“Pope Francis was happy because he and the president talked in a relaxed, sincere way on the issues that they each care deeply about. He felt the meeting went well,” one source close to the pontiff told America.

He did not identify what those issues were, but it can be deduced from the statement released by the Vatican afterward that the topics included the promotion of peace in the world, the situation in the Middle East, the persecution of Christians and the dramatic plight of migrants.

Some media have interpreted the downcast look on the pope’s face as he stood beside Mr. Trump for the group photo with the U.S. delegation as an indicator that their private meeting had not gone well or “was cold,” as some Italian press reported. But a Vatican source who was informed of what happened told America this is “a gross misinterpretation.” He attributed the look on the pope’s face to the fact that, in general, Francis does not like having to pose for photos, and his face sometimes reflects this.

Vatican sources also said that the private talks that took place in the Secretariat of State, after the papal audience, between President Trump and members of his delegation and two of Francis’ most senior collaborators, the secretary of state, Cardinal Pietro Parolin, and the secretary for relations with states, Archbishop Paul Gallagher, went “surprisingly well” and “were much better that expected.”

Mr. Trump was accompanied by Secretary of State Rex Tillerson, the national security adviser, H. R. McMaster, and the president’s son-in-law and senior adviser, Jared Kushner, for the 50-minute conversation behind closed doors that covered a wide range of topics at the national and international levels. According to sources, the president and his “impressive” team engaged freely with the senior Vatican officials and appeared keen to listen and to understand the Holy See’s perspective on the different issues.

The Vatican press communiqué mentioned several topics that were discussed. They included: the “good” state of bilateral relations between the Holy See and the United States; “the joint commitment in favor of life, and freedom of worship and conscience”; and the hope for “serene collaboration” between the state and the Catholic Church in the United States “in service to the people in the fields of healthcare, education, and assistance to immigrants.”

It said they also exchanged views on “themes relating to international affairs and the promotion of peace in the world through political negotiation and interreligious dialogue, with particular reference to the situation in the Middle East and the protection of Christian communities.” One can safely presume that the crises in Syria and Venezuela were discussed.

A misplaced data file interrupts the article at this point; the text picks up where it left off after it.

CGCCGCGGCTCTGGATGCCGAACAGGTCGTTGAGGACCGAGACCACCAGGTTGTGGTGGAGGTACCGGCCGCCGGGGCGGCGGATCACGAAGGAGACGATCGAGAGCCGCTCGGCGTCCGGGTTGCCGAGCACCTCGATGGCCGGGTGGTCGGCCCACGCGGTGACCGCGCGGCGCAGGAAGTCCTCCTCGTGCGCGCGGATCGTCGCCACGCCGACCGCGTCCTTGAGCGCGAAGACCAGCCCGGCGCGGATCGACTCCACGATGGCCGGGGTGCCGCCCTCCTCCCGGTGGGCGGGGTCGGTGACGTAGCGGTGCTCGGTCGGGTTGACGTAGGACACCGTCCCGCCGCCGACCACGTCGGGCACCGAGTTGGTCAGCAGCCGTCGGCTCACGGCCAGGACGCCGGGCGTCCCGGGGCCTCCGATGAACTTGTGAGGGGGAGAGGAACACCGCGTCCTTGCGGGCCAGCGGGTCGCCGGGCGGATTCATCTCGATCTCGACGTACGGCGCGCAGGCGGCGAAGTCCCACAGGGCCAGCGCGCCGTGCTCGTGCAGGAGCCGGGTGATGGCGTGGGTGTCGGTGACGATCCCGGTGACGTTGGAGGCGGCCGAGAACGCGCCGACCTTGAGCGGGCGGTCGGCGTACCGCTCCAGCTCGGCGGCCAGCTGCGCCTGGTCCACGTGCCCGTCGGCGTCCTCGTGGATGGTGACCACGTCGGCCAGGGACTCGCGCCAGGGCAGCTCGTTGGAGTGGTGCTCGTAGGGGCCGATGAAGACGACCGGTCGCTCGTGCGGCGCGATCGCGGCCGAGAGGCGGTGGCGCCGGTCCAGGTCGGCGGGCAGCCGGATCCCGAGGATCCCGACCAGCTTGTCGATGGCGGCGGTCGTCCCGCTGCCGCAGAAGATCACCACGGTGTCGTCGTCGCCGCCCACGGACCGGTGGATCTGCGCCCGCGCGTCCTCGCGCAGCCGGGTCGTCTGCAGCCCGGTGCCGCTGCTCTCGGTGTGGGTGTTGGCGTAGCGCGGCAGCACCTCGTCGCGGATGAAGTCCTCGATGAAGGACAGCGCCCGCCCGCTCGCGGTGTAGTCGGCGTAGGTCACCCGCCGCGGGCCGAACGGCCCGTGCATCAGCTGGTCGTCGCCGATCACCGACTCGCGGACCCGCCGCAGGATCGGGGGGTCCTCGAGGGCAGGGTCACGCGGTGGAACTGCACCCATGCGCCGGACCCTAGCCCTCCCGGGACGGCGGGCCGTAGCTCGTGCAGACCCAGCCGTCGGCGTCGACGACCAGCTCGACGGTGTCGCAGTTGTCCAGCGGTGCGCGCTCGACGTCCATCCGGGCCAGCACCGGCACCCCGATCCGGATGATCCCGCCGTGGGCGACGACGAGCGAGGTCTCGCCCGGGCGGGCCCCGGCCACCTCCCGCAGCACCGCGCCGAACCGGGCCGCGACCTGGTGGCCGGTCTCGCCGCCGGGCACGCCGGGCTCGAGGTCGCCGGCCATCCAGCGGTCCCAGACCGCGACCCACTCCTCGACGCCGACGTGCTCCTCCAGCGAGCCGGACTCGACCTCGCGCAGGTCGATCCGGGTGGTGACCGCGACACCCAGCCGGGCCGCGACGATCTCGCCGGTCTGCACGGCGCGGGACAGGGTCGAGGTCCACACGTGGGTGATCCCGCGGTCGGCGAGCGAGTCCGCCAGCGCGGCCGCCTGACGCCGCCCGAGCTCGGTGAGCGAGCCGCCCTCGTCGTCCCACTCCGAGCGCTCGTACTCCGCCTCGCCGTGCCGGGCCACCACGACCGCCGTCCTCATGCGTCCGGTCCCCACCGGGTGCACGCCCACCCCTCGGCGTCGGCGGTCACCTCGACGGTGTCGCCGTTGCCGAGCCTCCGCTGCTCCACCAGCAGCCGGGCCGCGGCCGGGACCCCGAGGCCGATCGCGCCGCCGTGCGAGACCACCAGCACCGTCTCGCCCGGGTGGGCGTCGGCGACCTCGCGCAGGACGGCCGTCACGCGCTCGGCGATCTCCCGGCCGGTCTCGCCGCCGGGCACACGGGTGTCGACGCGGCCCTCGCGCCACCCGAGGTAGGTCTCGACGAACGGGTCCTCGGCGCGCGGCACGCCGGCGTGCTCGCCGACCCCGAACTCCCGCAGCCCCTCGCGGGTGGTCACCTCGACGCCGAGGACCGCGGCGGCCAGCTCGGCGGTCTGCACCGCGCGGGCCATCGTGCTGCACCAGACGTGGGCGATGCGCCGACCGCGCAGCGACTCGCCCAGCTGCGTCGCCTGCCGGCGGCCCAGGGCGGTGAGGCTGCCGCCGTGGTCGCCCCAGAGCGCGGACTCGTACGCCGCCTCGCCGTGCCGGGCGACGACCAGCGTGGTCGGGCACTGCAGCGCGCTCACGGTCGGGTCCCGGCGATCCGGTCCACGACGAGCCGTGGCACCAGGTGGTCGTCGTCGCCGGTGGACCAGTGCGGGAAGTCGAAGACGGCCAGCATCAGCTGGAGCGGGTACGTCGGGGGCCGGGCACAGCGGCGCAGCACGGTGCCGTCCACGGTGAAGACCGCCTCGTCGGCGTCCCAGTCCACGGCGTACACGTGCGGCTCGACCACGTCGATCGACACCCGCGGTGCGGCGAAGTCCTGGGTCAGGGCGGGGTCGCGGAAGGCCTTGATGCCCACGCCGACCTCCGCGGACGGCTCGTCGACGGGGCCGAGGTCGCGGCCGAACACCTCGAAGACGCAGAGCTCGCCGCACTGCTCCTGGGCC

The Vatican statement did not mention the Israeli-Palestinian conflict, but sources believe this was also addressed because before coming to Rome, Mr. Trump held talks with the Israeli prime minister, Benjamin Netanyahu, and the Palestinian president, Mahmoud Abbas, and has publicly stated his determination to do all he can to reach a lasting solution to this almost 70-year conflict—something his predecessors tried to do but failed. Sources said Vatican officials were pleased that President Trump seems committed to taking this issue into his own hands and not delegating it to others.

The question of combatting terrorism seems to have also been on the agenda following Mr. Trump’s initiatives in Saudi Arabia to get all moderate majority-Muslim states involved.

Although the Vatican statement did not list climate change among the topics discussed during the president’s discussions, Secretary of State Tillerson confirmed on the plane to Brussels that this subject was raised in the meeting at the Secretariat of State and said Cardinal Parolin had urged the United States to remain a party to the Paris climate agreement. He revealed that they had “a good exchange [on] the difficulty of balancing, addressing climate change and ensuring that you still have a thriving economy and you can still offer people jobs so they can feed their families.” He described this as “a difficult balancing act” and said, “we look forward to having further talks with them on climate policy.” A decision on the Paris treaty would be made later, Mr. Tillerson added.

From talking to several sources here, it is clear that the Vatican greatly appreciated having had this first opportunity to meet President Trump so early in his term and to discuss with him and key members of his administration issues of global importance. A “positive relationship” appears to have been started between Francis and Mr. Trump—and between the U.S. president and his advisers and top Vatican officials. Channels of communication now exist to continue the dialogue between the two sides.

 

Trump vows to use presidency for peace after ‘fantastic’ talks with Pope Francis

AFP

US president Donald Trump vowed on Wednesday to use his US presidency to promote global peace after meeting Pope Francis for the first time.

The two men sidestepped deep differences over issues ranging from the environment to the plight of migrants and the poor.

“Honor of a lifetime to meet His Holiness Pope Francis,” a star-struck Mr Trump wrote on Twitter before leaving Rome for Brussels and the next leg of his first overseas trip as US president. Continue reading